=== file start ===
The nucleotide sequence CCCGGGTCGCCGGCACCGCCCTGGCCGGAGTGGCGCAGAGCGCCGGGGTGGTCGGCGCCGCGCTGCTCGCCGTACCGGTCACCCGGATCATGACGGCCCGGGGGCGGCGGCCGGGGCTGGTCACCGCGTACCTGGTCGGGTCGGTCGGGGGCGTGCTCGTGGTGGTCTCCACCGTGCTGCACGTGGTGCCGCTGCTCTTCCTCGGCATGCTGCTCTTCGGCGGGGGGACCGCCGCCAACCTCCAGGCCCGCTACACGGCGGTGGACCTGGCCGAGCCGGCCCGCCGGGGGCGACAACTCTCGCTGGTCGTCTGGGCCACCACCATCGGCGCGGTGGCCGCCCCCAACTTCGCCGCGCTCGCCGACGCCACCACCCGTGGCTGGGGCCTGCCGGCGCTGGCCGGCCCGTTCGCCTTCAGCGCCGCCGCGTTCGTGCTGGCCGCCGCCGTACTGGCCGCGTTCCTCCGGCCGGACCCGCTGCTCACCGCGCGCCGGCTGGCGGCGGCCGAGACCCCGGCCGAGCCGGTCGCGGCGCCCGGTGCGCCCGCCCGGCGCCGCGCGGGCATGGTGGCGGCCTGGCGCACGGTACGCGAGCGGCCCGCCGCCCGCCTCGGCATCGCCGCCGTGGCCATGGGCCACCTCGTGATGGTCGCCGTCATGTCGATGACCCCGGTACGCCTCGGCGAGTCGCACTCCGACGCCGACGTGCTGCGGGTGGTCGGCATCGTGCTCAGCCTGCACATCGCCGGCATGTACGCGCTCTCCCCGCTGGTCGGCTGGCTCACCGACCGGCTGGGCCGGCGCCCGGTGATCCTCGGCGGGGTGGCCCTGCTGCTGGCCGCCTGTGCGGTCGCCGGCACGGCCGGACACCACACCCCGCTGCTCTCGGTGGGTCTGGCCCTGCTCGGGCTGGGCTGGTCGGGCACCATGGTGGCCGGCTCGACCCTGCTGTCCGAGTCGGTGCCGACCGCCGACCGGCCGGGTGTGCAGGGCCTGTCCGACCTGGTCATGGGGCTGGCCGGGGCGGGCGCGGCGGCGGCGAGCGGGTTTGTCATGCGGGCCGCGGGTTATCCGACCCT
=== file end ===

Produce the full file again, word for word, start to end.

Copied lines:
The nucleotide sequence CCCGGGTCGCCGGCACCGCCCTGGCCGGAGTGGCGCAGAGCGCCGGGGTGGTCGGCGCCGCGCTGCTCGCCGTACCGGTCACCCGGATCATGACGGCCCGGGGGCGGCGGCCGGGGCTGGTCACCGCGTACCTGGTCGGGTCGGTCGGGGGCGTGCTCGTGGTGGTCTCCACCGTGCTGCACGTGGTGCCGCTGCTCTTCCTCGGCATGCTGCTCTTCGGCGGGGGGACCGCCGCCAACCTCCAGGCCCGCTACACGGCGGTGGACCTGGCCGAGCCGGCCCGCCGGGGGCGACAACTCTCGCTGGTCGTCTGGGCCACCACCATCGGCGCGGTGGCCGCCCCCAACTTCGCCGCGCTCGCCGACGCCACCACCCGTGGCTGGGGCCTGCCGGCGCTGGCCGGCCCGTTCGCCTTCAGCGCCGCCGCGTTCGTGCTGGCCGCCGCCGTACTGGCCGCGTTCCTCCGGCCGGACCCGCTGCTCACCGCGCGCCGGCTGGCGGCGGCCGAGACCCCGGCCGAGCCGGTCGCGGCGCCCGGTGCGCCCGCCCGGCGCCGCGCGGGCATGGTGGCGGCCTGGCGCACGGTACGCGAGCGGCCCGCCGCCCGCCTCGGCATCGCCGCCGTGGCCATGGGCCACCTCGTGATGGTCGCCGTCATGTCGATGACCCCGGTACGCCTCGGCGAGTCGCACTCCGACGCCGACGTGCTGCGGGTGGTCGGCATCGTGCTCAGCCTGCACATCGCCGGCATGTACGCGCTCTCCCCGCTGGTCGGCTGGCTCACCGACCGGCTGGGCCGGCGCCCGGTGATCCTCGGCGGGGTGGCCCTGCTGCTGGCCGCCTGTGCGGTCGCCGGCACGGCCGGACACCACACCCCGCTGCTCTCGGTGGGTCTGGCCCTGCTCGGGCTGGGCTGGTCGGGCACCATGGTGGCCGGCTCGACCCTGCTGTCCGAGTCGGTGCCGACCGCCGACCGGCCGGGTGTGCAGGGCCTGTCCGACCTGGTCATGGGGCTGGCCGGGGCGGGCGCGGCGGCGGCGAGCGGGTTTGTCATGCGGGCCGCGGGTTATCCGACCCT